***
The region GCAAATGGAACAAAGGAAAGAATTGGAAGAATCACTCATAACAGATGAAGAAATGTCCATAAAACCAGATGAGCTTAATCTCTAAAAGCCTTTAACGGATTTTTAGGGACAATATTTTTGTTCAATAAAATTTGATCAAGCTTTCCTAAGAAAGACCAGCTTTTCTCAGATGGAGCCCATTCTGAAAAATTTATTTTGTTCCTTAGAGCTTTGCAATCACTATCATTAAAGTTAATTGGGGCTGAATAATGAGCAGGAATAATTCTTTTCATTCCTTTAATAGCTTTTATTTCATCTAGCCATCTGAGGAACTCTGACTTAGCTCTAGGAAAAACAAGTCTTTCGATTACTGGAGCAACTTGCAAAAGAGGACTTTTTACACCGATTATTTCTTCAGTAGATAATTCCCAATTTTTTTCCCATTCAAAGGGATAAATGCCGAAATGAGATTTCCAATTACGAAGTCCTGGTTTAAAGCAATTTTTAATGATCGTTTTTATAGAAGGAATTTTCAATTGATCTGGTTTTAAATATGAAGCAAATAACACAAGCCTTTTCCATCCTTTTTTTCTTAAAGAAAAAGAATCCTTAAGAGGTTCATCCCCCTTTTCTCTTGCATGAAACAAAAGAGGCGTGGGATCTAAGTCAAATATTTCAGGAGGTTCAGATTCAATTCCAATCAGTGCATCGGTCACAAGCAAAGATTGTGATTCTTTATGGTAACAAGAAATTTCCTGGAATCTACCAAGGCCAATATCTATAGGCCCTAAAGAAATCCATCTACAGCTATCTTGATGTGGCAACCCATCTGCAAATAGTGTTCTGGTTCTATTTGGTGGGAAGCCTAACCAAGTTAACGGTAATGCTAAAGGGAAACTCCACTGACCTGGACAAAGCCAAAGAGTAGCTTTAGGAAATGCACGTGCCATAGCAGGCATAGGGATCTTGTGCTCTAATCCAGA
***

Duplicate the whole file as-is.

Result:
The region GCAAATGGAACAAAGGAAAGAATTGGAAGAATCACTCATAACAGATGAAGAAATGTCCATAAAACCAGATGAGCTTAATCTCTAAAAGCCTTTAACGGATTTTTAGGGACAATATTTTTGTTCAATAAAATTTGATCAAGCTTTCCTAAGAAAGACCAGCTTTTCTCAGATGGAGCCCATTCTGAAAAATTTATTTTGTTCCTTAGAGCTTTGCAATCACTATCATTAAAGTTAATTGGGGCTGAATAATGAGCAGGAATAATTCTTTTCATTCCTTTAATAGCTTTTATTTCATCTAGCCATCTGAGGAACTCTGACTTAGCTCTAGGAAAAACAAGTCTTTCGATTACTGGAGCAACTTGCAAAAGAGGACTTTTTACACCGATTATTTCTTCAGTAGATAATTCCCAATTTTTTTCCCATTCAAAGGGATAAATGCCGAAATGAGATTTCCAATTACGAAGTCCTGGTTTAAAGCAATTTTTAATGATCGTTTTTATAGAAGGAATTTTCAATTGATCTGGTTTTAAATATGAAGCAAATAACACAAGCCTTTTCCATCCTTTTTTTCTTAAAGAAAAAGAATCCTTAAGAGGTTCATCCCCCTTTTCTCTTGCATGAAACAAAAGAGGCGTGGGATCTAAGTCAAATATTTCAGGAGGTTCAGATTCAATTCCAATCAGTGCATCGGTCACAAGCAAAGATTGTGATTCTTTATGGTAACAAGAAATTTCCTGGAATCTACCAAGGCCAATATCTATAGGCCCTAAAGAAATCCATCTACAGCTATCTTGATGTGGCAACCCATCTGCAAATAGTGTTCTGGTTCTATTTGGTGGGAAGCCTAACCAAGTTAACGGTAATGCTAAAGGGAAACTCCACTGACCTGGACAAAGCCAAAGAGTAGCTTTAGGAAATGCACGTGCCATAGCAGGCATAGGGATCTTGTGCTCTAATCCAGA